Revolutionary War Historical Article

King George III's Soldiers
Lt. General Charles Earl Cornwallis

By Donald N. Moran

Editor's Note: This article was reprinted from the April 2006 Edition of the Liberty Tree Magazine

Lieutenant General Lord Charles Cornwallis 1st Marquis, Governor-General of India, Viceroy of Ireland, was born on December 31st, 1737, New Year's Eve. He was the first son, with five older sisters, born to Charles, the 5th Baron of Eye and the 1st Earl and Viscount Brome and Elizabeth, daughter of Lord Townsend. He was a member of the English ruling class, with the pedigree to prove it. His title was "Lord Brame". Like so many of the British nobility he attended Eton in the shadow of the Royal Residence at Windsor Castle. Eton, an exclusive private school, was then as it is now, a favorite of the British aristocracy. After concluding his studies at Eton, Cornwallis continued his education at Clare College, Cambridge. Just before he turned eighteen, Cornwallis' father purchased an Ensign's commission in the 1st Regiment of Foot Guards, now known as the Grenadier Guards. His military education was continued as he spent the next two years studying at the military academy in Turin, Italy.

At age 21, on August 6th, 1758, , he was appointed as the Aide-de-Camp to Lieutenant General John Manners, Marquis of Granby, with the rank of Captain. His regiment was deployed to Germany, during the Seven-Year War (what we Americans call the French and Indian war). On August 5th, 1759 he transferred to the 85th Regiment of Foot. He served in Germany for the next three years, when on May 1st, 1761 he was promoted to Lieutenant Colonel of the 12th Regiment of Foot. He participated in the battle at Minden in 1759 with the 12th. It was during this time that young Cornwallis put to good use his formal education in the military sciences, and his skill was noticed.

In 1762 Cornwallis received word from England that his father had died and as his son and heir, he now became Earl Cornwallis and took his seat in the House of Lords. He joined the Whig Party, which was led by William Pitt and William Petty, Earl of Shelburne. He agreed with the American colonists and apparently foresaw the possibility of major problems if Parliament continued to ignore their concerns. He was one of five members of the House of Lords that argued for the repeal of the Stamp Act, voting for the unconditional repeal of the Act, He went even further, calling for a denouncement of the right to tax America at all. In spite of his pro-colonist positions he was still recognized as a leader. In 1765 he was named as the Aide­de-Camp to King George III. The following year he purchased the Colonelcy in the 33rd Regiment of Foot.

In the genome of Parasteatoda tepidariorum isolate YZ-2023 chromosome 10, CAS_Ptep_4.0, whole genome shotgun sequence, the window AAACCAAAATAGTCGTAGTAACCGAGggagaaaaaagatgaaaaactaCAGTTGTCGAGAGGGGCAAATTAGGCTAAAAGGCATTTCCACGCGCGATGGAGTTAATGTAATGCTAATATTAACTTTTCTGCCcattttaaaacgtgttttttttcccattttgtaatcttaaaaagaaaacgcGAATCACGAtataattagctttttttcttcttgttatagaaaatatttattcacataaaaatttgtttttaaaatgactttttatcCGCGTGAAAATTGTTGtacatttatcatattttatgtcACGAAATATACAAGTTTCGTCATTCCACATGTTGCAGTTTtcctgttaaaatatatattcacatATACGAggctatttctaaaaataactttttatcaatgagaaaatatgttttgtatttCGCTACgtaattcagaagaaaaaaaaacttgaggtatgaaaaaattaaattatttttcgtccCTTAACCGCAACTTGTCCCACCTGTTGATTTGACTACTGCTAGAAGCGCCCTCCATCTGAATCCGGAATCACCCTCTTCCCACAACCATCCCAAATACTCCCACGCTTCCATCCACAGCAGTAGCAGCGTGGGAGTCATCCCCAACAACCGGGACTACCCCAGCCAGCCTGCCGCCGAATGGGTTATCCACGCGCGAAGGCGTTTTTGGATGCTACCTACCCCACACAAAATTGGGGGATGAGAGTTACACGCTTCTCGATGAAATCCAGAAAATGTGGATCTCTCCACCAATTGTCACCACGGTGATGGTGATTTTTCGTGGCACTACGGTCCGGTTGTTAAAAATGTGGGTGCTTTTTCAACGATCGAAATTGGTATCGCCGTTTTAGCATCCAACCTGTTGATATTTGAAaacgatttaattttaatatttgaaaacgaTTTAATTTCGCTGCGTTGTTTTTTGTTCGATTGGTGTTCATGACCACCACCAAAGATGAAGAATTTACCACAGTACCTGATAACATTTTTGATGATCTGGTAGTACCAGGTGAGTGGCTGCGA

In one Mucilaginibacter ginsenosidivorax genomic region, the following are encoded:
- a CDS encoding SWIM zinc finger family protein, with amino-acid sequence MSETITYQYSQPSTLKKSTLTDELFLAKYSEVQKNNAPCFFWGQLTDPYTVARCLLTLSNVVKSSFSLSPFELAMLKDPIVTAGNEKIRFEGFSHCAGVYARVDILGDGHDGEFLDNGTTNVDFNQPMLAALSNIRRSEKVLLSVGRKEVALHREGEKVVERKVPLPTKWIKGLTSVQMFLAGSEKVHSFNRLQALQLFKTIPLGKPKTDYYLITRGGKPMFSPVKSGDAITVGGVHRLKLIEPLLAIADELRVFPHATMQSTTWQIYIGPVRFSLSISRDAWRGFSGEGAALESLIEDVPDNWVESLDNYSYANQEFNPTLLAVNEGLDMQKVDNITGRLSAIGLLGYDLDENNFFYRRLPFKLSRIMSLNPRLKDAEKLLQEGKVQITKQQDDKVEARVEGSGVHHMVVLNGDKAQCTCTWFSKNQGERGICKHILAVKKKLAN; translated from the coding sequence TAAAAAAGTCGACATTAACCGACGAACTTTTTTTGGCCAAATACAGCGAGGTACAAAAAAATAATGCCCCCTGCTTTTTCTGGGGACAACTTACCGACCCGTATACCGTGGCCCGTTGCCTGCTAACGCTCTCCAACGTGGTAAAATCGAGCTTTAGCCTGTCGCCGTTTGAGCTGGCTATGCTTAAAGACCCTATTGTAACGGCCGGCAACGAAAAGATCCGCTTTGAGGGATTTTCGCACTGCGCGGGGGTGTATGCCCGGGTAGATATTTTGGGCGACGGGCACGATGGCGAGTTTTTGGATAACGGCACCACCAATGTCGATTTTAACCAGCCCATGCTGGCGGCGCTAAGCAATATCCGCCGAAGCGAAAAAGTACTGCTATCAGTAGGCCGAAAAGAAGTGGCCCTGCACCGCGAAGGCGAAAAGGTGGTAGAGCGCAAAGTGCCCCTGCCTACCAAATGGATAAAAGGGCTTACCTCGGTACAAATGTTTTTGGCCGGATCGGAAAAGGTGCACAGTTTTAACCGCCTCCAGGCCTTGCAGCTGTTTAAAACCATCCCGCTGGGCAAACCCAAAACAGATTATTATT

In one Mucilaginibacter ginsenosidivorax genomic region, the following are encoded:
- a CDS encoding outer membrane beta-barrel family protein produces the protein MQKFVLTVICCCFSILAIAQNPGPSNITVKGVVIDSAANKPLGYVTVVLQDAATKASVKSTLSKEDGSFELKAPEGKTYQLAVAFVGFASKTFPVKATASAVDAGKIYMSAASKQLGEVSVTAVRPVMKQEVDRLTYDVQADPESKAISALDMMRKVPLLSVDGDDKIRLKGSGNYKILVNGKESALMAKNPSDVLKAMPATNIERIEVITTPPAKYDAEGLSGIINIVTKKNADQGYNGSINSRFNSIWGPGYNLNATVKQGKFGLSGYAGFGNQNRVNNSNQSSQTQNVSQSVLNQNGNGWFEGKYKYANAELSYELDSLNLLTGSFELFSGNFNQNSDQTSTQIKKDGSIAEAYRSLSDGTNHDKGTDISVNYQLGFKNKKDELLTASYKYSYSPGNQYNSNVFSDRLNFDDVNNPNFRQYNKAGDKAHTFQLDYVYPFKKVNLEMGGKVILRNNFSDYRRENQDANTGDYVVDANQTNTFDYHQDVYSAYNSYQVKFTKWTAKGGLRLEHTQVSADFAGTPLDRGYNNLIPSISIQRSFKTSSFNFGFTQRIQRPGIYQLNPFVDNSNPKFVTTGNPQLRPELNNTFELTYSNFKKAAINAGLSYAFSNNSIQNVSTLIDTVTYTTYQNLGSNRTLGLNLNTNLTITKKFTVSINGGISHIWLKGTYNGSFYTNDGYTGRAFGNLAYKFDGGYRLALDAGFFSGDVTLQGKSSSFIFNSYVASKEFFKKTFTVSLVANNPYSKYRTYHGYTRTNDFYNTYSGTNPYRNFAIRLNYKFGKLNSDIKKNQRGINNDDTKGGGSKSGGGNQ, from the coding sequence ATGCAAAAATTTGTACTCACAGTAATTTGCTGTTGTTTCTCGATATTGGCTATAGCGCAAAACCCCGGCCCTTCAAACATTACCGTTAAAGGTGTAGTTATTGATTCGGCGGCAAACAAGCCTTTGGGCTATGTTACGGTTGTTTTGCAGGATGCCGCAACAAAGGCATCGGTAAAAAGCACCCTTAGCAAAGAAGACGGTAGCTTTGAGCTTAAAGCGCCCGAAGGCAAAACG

On July 14th 1768 Charles Cornwallis married Jemima Jones. They would have one son (Charles) and one daughter, (Mary). In 1770, King George made him constable of the Tower of London and the Vice-Treasurer of Ireland.

The skirmish at Lexington and Concord and the humiliating retreat to Boston by the British Forces made it clear that his military and diplomatic talents would be needed in the American colonies. In December, he was promoted to the rank of Lieutenant General and was ordered to America. He set sail from Cork, Ireland, in the flagship, H.M.S. Bristol, a Man-O'-War of 50-guns. The fleet was commanded by Admiral Sir Peter Parker. His sailing was delayed as seven Royal Regiments had to gather their supplies and equipment for deployment to America. It was not until May that they arrived off the Coast of the Carolinas. On the June 20th, 1776, Cornwallis was ordered to capture Fort Moultrie on Sullivans Island, Charleston, South Carolina.The British were unable to break through the defenses and were forced to cancel the operation. Cornwallis then sailed northwards to New York to take part in the campaign unfolding there.

In New York, Cornwallis took part in the Battle of New York and the fall of Fort Washington, under the command of Lieutenant General Sir William Howe. His leadership helped force George Washington's army from New York. Cornwallis took control of Fort Lee, which was abandoned by American Major General Nathaniel Greene and from there organized the pursuit of Washington's army across New Jersey.

Having successfully defeated the American army around New York City, then driving them across New Jersey, Cornwallis was of the opinion that the defeated American army was finished. It was just a matter of waiting for spring to round up the survivors. He was so certain of this that he ordered his personal baggage to be placed aboard a ship bound for England, as he was confident that his services would no longer be required in the New World. Before he could set sail alarming news was received. On Christmas Day General Washington's defeated army had just stormed and taken the entire garrison at Trenton, New Jersey. Two regiments of crack Hessian troops had been killed or captured. General Howe ordered Cornwallis to lead the British forces in New Jersey and march on Trenton.